When told by Mr. Holmes how to respond to a doctor who complained about cholesterol results, Dr. Rosendorff responded that he wouldn’t do it. “If you’re asking me to defend these values then the answer is no,” he said in a Nov. 14, 2014, email.
On Dr. Rosendorff’s last day of work, he testified, he met with Mr. Balwani and when the Theranos executive offered his hand Dr. Rosendorff declined to shake it.
Dr. Rosendorff testified that after he left Theranos, he spoke to two lawyers and to then-Wall Street Journal reporter
about his experience at the company. “I felt obligated from a moral and ethical perspective to alert the public,” he said.
The Wall Street Journal first reported on questions about Theranos’s technology in 2015, including that the company ran few tests on its proprietary finger-stick machines and instead used commercial blood analyzers that it sometimes modified.
Dr. Rosendorff said he spoke off the record to Mr. Carreyrou, and his name never appeared as a source in the Journal’s reporting. Mr. Carreyrou and a spokesman for the Journal declined to comment.
During cross-examination, Mr. Wade questioned Dr. Rosendorff about his legal obligations as lab director and whether he ever offered lab tests for patient use that weren’t accurate.
Dr. Rosendorff responded that no, whenever he was alerted that a test was inaccurate or unreliable, he ordered the lab to cease doing those tests.
Write to Sara Randazzo at firstname.lastname@example.org
Over 1,500 people responded to the Reddit poll, and with an astounding 575 votes, the clear winner is Spencer Reid, played by Matthew Gray Gubler. It’s an intriguing choice, especially as anyone who watches “Criminal Minds” knows how intelligent Reid is. The pilot episode tells us that he has an I.Q. of 187, and he’s become known throughout the show’s run for picking up on details everyone else notices. To have him interrogate you is basically inviting to get caught red-handed. But it would appear that most people have an ulterior motive for wanting to be in the same room as Reid.
Based on comments throughout the thread, it appears most people will utilize any excuse to sit across from the dreamboat. Redditor u/Plz_dont_judge_me writes, “Yup, I’d let Reid slap some cuffs on me any day.” Meanwhile, M3lsM3lons gets even more graphic by stating, “Reid, with the hope that he’d manhandle me, Cat Adams style.”
It seems quite a few fans have the hots for Spencer Reid. Hopefully, the chance to look into those hazel eyes is worth any criminal charges that may come your way.
Sept 27 (Reuters) – The late addition of a lawyer with experience handling high-profile clients wasn’t enough to help singer R. Kelly beat charges that he sexually abused women for decades.
Attorney Deveraux Cannick, who joined Kelly’s legal team just a few months before the long-awaited trial, argued in court that his accusers were former fans who became disgruntled after falling out of his favor, and that his sexual relationships were consensual. He made headlines for comparing Kelly to the slain civil rights leader Martin Luther King, Jr. read more
A federal jury in Brooklyn on Monday convicted Kelly of sex trafficking, after prosecutors spent nearly six weeks making the case that the singer used his fame to exploit women and have sex with underage girls.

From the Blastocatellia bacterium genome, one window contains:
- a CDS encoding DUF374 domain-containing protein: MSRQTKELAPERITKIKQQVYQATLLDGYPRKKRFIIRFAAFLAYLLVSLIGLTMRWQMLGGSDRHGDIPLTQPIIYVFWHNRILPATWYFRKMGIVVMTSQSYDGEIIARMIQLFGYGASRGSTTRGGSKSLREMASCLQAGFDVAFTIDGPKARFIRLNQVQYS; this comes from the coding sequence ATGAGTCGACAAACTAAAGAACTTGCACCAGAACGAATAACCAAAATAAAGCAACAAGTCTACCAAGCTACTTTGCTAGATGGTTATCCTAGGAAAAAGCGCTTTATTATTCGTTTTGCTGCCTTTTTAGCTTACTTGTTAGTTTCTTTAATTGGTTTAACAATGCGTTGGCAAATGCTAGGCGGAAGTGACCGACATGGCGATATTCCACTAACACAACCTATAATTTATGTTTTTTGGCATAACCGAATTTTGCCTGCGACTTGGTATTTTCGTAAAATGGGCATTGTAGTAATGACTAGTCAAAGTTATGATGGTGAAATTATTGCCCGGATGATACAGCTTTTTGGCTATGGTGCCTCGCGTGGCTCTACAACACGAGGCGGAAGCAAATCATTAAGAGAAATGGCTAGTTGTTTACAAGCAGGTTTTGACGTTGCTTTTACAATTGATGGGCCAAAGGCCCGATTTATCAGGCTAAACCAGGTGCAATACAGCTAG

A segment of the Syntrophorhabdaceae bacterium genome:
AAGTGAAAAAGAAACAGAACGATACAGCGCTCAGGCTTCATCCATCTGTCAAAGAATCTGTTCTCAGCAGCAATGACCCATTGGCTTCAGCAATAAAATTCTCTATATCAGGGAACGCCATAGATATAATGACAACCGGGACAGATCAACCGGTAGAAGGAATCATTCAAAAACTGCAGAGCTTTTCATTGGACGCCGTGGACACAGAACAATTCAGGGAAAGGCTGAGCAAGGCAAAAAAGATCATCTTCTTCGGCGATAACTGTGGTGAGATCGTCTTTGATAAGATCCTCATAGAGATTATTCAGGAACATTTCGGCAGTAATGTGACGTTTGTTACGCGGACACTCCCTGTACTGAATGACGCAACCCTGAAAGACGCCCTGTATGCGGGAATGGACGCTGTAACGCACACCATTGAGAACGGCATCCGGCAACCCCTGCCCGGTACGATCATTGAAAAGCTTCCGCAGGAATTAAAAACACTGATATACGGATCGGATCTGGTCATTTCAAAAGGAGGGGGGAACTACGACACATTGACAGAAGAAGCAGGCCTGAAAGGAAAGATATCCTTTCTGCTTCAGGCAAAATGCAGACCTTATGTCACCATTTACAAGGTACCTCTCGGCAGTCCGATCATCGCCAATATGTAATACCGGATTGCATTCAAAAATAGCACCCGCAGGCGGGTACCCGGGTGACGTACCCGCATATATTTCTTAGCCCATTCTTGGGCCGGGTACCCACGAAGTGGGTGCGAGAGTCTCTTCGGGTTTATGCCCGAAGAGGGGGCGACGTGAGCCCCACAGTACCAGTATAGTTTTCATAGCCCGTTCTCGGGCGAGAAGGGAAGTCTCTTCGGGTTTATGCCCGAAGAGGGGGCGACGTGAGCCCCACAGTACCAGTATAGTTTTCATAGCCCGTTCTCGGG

Outside the courthouse Monday, Cannick told reporters that the defense team was “disappointed” by the outcome and would explore options for an appeal. He did not immediately respond to a request for comment Monday.
In June, Kelly fired two of his lawyers amid internal tension on his legal team. During a hearing, former Kelly defense attorney Steve Greenberg said he clashed with two other members of the defense team, who “can’t deal with stress.”
Cannick made his first appearance in the Kelly case on June 22, according to court filings.
He is part of five-attorney firm Aiello & Cannick, based in Queens. According to the firm’s website, his clients have included Saikou Diallo, the father of Amadou Diallo, who was shot 41 times by New York City police officers in 1999. He helped secure the state’s largest wrongful death settlement at the time.
Cannick, who early in his career worked in the Bronx County District Attorney’s office, specializes in criminal defense and civil rights cases. In 2019, he defended a man accused of kidnapping Chicago rapper Tekashi 6ix9ine, who Cannick claimed staged his own abduction in order to generate publicity. Cannick’s client was found guilty and sentenced to 24 years in prison.
Reporting by Karen Sloan;
Editing by David Bario, Noeleen Walder and Aurora Ellis
Our Standards: The Thomson Reuters Trust Principles.
In April 2018, a former digital imaging technician for “Criminal Minds,” Tony Matulic, filed a complaint against ABC, which co-produced the series, and Entertainment Partners, the company that processed payroll for the show’s crew, with the California Department of Fair Employment and Housing, alleging that he was fired from the show after speaking out about the behavior of Greg St. Johns, the show’s director of photography, who, he says, repeatedly grabbed his rear end (via Variety).
Greg St. Johns would go on to be named over and over again in Variety’s interviews with 19 current or former “Criminal Minds” crew members, conducted following the filing of Matulic’s complaint. In October 2018, Variety released an exclusive report, detailing St. Johns’ repeated groping of male staffers’ bodies; a pattern of verbal abuse toward staffers; and backing from the Human Resources department and other executives who facilitated the firings of crew members who spoke out about the abuse St. Johns inflicted.
Following the Variety report, in July 2019, a former 2nd assistant cameraman, Todd Durboraw, filed a complaint of his own, suing St. Johns, as well as ABC, CBS, Entertainment Partners, and Warner Bros. (although this company is uninvolved in the production of “Criminal Minds”) for sexual harassment, assault, battery, and retaliation, citing offenses remarkably similar to those listed in the Matulic complaint (via The Hollywood Reporter).